He is most of the time preoccupied in comparing Hindi films with Hollywood ones- no sex, so little gross stuff like puke or people getting smash drunk, everyone is a polite, mollycoddled uber nerd. He loves the word mollycoddled. It is his biggest grouse against us. We are mollycoddled urban Indians who like to watch tame films about mollycoddled uber nerds living with their mums. God forbid if a film about molycoddled beings becomes a hit. For then he becomes especially vicious. It's almost as if he wishes he was mollycoddled. Some kind of Freudian obsession maybe.

His latest moralistic rant against Rock On is so full of western clichés that the only granny rocking here is Mr. Dhaliwal and his outdated "westernized" perspective. The reality he feels most Indians ignore is actually our life. We live it everyday. Even after Mr. Dhaliwal puts away his pen after the mandatory tribute to the beggar under the underpass to enjoy Delhi's nightlife or to listen to Joy Division to articulate his frustration. We'll be living it even when he packs his bags at the end of his Indian summer.

His jaded analysis trying to relate the film to MTV-addicted-middle-class-urban youth is so juvenile that it can only be countered with laughter. He is so cavalier that he doesn't even pause to clarify what he means by middle class urban youth. Surely now that he is living in India he doesn't think that the Indian middle class is a monolithic, monochromatic whole. Further on he continues his argument by dividing India into two clearly demarcated rich and poor classes. Yes, the rich are mollycoddled, bourgeois hipsters living with their mums in short bad people and the poor, helpless, dispossessed who don't channel their rage to form Punk and Rock bands like in the West, are the good people. Maybe he secretly wants to write a Hindi film script. And after annihilating weak trash like Rock On that hides the ugliness of India he concludes by lamenting how Indians don't articulate 'the anger, melancholy and haunting beauty of what I see around me everyday" by following in the footsteps of British bands. Does he even know what he is talking about?

The point Mr Dhaliwal doesn't seem to get is that Indians have a distinct culture and taste and style. The day MTV started playing Hindi film music and McDonald's started serving McAloo Tikki burger India once again redefined modernity. And it was distinctly Indian. And we like our films that way too. Distinctly Indian.

The question for Mr. Dhaliwal is can Indians lay claim to a modernity that is far removed from what the West considers it to be? Can Mr. Dhaliwal and Guardian ever acknowledge it? And do Indians care for their acknowledgment?

So, why is Guardian giving such mediocre write-ups such prime space on its website? And why does it need to have some guy mock Hindi films and Indians when clearly his views are almost meaningless. Surely, Guardian doesn't think projecting cobwebbed ideas about India is in. Yes, India is the flavour right now. But somebody needs to update Mr Dhaliwal and Guardian that looking at India from 'western tinted' glasses is so old-fashioned. India and perceptions about India have moved on. Maybe its time to move on from Guardian's jaundiced outlook too.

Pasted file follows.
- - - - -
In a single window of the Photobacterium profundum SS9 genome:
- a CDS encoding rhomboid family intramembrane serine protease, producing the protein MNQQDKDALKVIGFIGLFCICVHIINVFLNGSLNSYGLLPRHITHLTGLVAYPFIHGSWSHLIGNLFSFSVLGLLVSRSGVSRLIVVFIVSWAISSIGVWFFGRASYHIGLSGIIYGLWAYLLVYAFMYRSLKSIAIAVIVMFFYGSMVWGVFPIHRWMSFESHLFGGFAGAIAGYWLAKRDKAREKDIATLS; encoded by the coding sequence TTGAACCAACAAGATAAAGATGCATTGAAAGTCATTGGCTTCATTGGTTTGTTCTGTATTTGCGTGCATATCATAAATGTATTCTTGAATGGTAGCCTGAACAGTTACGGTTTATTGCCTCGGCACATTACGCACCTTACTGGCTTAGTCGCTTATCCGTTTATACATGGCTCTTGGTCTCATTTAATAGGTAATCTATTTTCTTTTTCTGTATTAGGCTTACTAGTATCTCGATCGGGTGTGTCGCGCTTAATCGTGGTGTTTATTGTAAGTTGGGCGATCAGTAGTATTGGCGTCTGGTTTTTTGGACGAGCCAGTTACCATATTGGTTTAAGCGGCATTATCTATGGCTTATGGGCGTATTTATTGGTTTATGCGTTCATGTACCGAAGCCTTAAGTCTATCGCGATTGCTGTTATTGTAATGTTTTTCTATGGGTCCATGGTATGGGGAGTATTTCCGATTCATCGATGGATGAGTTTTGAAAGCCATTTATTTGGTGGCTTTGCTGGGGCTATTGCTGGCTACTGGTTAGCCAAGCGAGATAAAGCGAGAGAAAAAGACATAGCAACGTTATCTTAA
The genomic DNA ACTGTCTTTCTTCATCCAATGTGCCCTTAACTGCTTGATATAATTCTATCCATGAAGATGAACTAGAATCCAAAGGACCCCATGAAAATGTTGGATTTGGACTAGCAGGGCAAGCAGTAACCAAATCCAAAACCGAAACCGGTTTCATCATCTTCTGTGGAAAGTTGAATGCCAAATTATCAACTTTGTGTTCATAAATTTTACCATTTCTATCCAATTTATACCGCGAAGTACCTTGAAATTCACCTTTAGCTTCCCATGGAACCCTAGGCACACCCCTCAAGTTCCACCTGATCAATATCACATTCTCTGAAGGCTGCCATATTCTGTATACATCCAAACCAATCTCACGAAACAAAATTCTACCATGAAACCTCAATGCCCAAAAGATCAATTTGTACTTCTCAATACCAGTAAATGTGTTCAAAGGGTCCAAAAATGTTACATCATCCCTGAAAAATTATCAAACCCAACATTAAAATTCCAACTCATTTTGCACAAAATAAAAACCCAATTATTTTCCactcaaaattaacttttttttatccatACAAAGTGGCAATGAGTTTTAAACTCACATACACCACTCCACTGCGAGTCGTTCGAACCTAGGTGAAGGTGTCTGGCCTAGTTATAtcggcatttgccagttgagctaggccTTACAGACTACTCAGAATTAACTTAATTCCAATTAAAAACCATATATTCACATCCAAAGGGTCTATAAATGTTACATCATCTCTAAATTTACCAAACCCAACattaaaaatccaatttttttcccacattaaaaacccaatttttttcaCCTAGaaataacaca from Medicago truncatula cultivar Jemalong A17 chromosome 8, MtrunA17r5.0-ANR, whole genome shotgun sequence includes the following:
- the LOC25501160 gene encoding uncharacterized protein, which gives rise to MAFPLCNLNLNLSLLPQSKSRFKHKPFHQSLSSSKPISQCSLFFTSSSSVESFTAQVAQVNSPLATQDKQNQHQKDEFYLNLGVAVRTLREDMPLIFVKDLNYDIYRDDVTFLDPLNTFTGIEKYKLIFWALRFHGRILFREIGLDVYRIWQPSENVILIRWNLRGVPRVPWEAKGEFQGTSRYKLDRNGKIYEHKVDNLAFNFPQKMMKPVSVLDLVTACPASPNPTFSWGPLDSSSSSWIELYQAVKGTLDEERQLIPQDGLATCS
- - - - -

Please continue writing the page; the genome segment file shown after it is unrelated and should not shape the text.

As for Mr Dhaliwal maybe he should move on to Bob Dylan.

You try so hard
But you don't understand
Just what you'll say
When you get home
Because something is happening here
But you don't know what it is
Do you, Mister Jones?

Saturday, 6 September 2008


Something needs to be written and something needs to be done and something and something, and something. Your brain is a like a zombie with nothing making sense and you don’t know what to think or what to say or what to do but you know very well that something needs to be done and something needs to be said. You walk and walk in the afternoon sun. And you wonder why are you doing it. Is it worth the trouble to shout at someone to say something needs to be done? But nobody gives a damn you are on your own and you are all alone and nobody says a thing but you know that something needs to be said and something needs to be done but where are the words and where are the deeds. So you walk on, climb up and sweat it out but for what- a word, a deed that is too late and now anyway seems too inadequate but you still walk on and climb up because you know that something needs to be done and something needs to be said and you begin to wonder if it is worth the effort. But still you walk on and climb up and meet dumb faces and vacant eyes devoid of any intelligence and you wonder whether it was here that you expected to hear that something and get that something done and still you persist because you know that something needs to be said and something needs to be done. Do zombies speak or do things until and unless they are controlled by a power far superior to them? You ponder and labour and the blisters on you toes start to rankle reminding you that these sandals aren’t the best of companions for such an errand. But you persist nevertheless because when something needs to be said and something needs to be done then pain, anger, hurt, misery, disbelief, shame, pride and kindness all need to be disregarded and the focus is only on that which needs to be said and that which needs to be done. And so you ponder and so you think and then you look up and wonder what are you doing here? A voice whispers about something that needed to be said and something that needed to be done. Yes, you agree but what was it?

Monday, 1 September 2008

That sanity be kept

by Dylan Thomas
(this poem links here)

That sanity be kept I sit at open windows,
Regard the sky, make unobtrusive comment on the moon,
Sit at open windows in my shirt,
And let the traffic pass, the signals shine,
The engines run, the brass bands keep in tune,
For sanity must be preserved.

Thinking of death, I sit and watch the park
Where children play in all their innocence,
And matrons on the littered grass,
Absorb the daily sun.

The sweet suburban music from a hundred lawns
Comes softly to my ears. The English mowers mow and mow.

I mark the couples waking arm in arm,
Observe their smiles,
Sweet invitations and inventions,
See them lend love illustration
By gesture and grimace.
I watch them curiously, detect beneath the laughs
What stands for grief, a vague bewilderment
At things not turning right.

I sit at open windows in my shirt,
Observe, like some Jehovah of the west,
What passes by, that sanity be kept.